Good Monday, everyone! The story of scene and sequel continues today, along with more ideas on how to support your author-friends, writing for money and searching for success, and more. Don’t wait a second longer! Dive right in.
KM Weiland’s (@KMWeiland) part 8 of her series on scene and sequel dives into the Options for Reactions in a Sequel. As she points out, the purpose of the sequel is to present the character’s reaction to the scene-ending disaster they’ve just experienced and set them up for the next scene. Sequels can be chapters long or as short as a single sentence, but they will always contain an emotional reaction, an intellectual dilemma, and a decision leading to action. This excellent series is especially valuable for new writers.
To be, or not to be (a participant in Amazon’s KDP Select program, that is). It’s a question lots of self-published authors ask. Thanks to Joel Friedlander’s (@JFBookman) monthly Carnival of the Indies post, M. Louisa Locke (@mlouisalocke) lists 7 Things joining KDP Select Can and Can’t do for you [capitalization hers]—4 can’ts, 3 cans. Good information here but I was a bit surprised by the idea of putting a book into KDP Select after it had already been on sale with Amazon (and other sales platforms) for a while. Seems like putting all of one’s eggs in one basket. A BIG basket, sure, but hardly the only one.
On Friday I mentioned Rachelle Gardner’s piece on how you can help support an author. Now along comes Chuck Sambuchino (@ChuckSambuchino) with 11 more ideas on Writer Unboxed on How to Support an Author’s New Book. At first it looked like the ideas were going to be only for traditionally published books but that’s not true: at least some of these ideas apply to every kind of book, e-, POD, or trad. What I especially like about this post is that Chuck suggests things you can say to your friends, and that they can say to their friends, that will give them even more reason to be interested in helping.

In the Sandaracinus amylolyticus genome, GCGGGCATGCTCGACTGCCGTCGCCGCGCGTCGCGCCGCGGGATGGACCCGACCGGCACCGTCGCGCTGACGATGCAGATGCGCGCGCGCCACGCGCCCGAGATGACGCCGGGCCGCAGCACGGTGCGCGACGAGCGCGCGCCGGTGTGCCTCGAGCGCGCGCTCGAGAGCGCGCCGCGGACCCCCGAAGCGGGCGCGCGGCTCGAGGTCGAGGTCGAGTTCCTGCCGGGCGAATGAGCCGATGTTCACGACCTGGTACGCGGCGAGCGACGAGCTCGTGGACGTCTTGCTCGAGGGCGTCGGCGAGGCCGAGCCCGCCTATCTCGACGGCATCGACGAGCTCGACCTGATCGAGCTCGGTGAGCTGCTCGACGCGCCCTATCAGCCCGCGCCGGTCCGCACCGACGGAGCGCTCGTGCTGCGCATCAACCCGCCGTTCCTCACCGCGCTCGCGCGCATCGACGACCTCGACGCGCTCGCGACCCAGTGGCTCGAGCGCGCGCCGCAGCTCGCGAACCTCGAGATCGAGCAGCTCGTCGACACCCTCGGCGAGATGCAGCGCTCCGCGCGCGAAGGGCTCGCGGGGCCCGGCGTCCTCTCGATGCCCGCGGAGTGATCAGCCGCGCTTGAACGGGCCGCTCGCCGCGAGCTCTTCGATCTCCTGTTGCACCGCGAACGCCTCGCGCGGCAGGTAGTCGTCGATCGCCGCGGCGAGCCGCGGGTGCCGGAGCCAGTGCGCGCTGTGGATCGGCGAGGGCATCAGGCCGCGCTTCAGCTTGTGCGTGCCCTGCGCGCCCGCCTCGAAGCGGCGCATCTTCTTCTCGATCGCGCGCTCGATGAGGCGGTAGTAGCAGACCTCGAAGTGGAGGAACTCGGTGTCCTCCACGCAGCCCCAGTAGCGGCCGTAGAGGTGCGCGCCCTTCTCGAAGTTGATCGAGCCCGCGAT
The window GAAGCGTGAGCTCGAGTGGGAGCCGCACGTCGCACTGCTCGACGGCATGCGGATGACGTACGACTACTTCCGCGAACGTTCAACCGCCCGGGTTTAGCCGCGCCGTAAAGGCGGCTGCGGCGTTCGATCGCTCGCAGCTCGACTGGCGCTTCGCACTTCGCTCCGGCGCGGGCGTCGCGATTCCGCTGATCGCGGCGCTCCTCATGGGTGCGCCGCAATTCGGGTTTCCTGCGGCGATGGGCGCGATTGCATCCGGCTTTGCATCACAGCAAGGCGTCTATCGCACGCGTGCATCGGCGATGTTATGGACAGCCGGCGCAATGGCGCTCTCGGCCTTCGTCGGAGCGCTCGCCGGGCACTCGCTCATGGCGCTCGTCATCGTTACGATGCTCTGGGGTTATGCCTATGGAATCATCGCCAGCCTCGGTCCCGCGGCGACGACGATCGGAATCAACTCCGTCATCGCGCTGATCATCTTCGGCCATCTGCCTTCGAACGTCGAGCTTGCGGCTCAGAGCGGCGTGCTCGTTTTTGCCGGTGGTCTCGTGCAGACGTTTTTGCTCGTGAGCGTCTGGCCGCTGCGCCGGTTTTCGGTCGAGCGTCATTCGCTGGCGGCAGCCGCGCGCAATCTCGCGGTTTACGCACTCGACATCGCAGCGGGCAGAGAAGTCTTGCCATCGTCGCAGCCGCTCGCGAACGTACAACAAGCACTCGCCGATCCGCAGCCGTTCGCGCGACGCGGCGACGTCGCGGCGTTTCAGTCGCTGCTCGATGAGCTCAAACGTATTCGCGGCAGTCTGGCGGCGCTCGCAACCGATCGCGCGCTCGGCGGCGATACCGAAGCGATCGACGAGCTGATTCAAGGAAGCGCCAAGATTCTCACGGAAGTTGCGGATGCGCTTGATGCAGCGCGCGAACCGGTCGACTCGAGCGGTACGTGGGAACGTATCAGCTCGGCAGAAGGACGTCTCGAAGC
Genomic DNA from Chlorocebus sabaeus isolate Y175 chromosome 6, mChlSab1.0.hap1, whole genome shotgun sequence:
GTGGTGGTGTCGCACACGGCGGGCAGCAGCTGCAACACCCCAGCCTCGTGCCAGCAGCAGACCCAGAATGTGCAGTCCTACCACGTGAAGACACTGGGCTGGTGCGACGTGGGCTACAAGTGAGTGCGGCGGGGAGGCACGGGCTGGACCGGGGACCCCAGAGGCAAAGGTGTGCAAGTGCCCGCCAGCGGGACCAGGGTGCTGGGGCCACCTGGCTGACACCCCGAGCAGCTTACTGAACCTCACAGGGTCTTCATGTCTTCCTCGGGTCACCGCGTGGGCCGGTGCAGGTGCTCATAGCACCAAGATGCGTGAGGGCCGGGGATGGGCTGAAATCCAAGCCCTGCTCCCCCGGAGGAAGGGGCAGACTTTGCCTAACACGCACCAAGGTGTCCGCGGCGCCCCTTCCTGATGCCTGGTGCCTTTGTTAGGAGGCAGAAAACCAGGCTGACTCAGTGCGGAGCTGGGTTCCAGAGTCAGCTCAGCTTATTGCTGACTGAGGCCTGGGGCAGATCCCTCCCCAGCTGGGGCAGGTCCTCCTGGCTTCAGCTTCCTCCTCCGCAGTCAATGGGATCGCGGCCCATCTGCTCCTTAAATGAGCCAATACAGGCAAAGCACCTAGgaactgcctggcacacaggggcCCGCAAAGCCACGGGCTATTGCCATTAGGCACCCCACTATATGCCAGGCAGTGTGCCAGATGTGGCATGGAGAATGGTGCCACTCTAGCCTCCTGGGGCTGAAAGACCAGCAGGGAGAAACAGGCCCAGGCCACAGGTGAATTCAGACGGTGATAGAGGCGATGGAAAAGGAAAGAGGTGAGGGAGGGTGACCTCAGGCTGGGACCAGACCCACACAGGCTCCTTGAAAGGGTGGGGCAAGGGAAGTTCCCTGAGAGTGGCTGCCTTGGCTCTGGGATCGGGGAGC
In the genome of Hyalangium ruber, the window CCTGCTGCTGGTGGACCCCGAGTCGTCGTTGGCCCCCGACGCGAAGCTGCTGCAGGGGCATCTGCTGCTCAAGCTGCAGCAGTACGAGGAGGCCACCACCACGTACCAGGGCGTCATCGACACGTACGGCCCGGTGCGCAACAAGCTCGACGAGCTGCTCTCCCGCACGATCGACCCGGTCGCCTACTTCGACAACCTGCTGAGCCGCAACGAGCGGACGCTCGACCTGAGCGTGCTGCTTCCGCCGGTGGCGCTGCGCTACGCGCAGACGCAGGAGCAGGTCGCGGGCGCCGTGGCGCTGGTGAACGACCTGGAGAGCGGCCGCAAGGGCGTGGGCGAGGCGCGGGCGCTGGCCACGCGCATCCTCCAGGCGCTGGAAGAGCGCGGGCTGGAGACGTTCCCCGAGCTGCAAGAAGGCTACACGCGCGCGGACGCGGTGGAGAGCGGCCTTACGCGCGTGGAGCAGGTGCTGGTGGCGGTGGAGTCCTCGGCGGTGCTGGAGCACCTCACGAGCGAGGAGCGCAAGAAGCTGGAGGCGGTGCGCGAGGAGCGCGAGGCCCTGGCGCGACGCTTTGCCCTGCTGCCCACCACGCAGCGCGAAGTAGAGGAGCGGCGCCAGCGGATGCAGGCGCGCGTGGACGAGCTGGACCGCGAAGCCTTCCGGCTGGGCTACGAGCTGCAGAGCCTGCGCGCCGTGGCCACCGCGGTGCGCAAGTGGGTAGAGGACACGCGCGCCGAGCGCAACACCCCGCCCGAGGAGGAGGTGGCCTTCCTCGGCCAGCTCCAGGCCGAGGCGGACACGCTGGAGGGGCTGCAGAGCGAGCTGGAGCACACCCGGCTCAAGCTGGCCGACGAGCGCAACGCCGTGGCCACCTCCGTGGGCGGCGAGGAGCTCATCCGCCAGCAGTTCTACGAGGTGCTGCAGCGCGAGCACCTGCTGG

Focus on the word “returned” in the title of Joanna Penn’s latest post and 9-minute video, Self Publishing In Print: Why I Have Returned To Printing My Books. She made the new-author mistake of paying lots of money to have her early works printed, and then was stuck with copies that weren’t selling. In the video, she talks about that decision and why now, with three books selling well in eBook format, she thinks she’s ready to get back into (print-on-demand) print. Very practical discussion, if you don’t mind the repeated flashing of the newly-printed book.
THE WRITING LIFE
Dean Wesley Smith (@deanwesleysmith) points us at a recent post by John Scalzi (@Scalzi) called A Moment of Financial Clarification, in which Scalzi admits (gasp!) that he not only writes for money, he has done so with the (achieved) objective of getting rich. There will be some who find this objectionable: writing is art after all, isn’t it? Yeah, some of it is, but there are lots of artists in other fields (painting, music, and so on) that have gotten pretty darn rich an no one seems to mind that. If I have a beef with this piece is that Scalzi doesn’t mention how long it can take to become that overnight success. Otherwise, this moment of brutal honesty is refreshing.
If you’ve been reading blogs on writing for any time at all, you’ve run across the message, “to learn how to write, keep writing! To be an ‘overnight’ success, write lots.” Boyd Morrison’s (@boydmorrison) But I Want Success Now! on The Kill Zone repeats that message, but with plenty of examples of how many novels now-big-name authors wrote before the one that made them big-name authors. The numbers might be scary but the truth is what it is.
What do you think? Are you willing to work and wait for success or do you want it yesterday or not at all?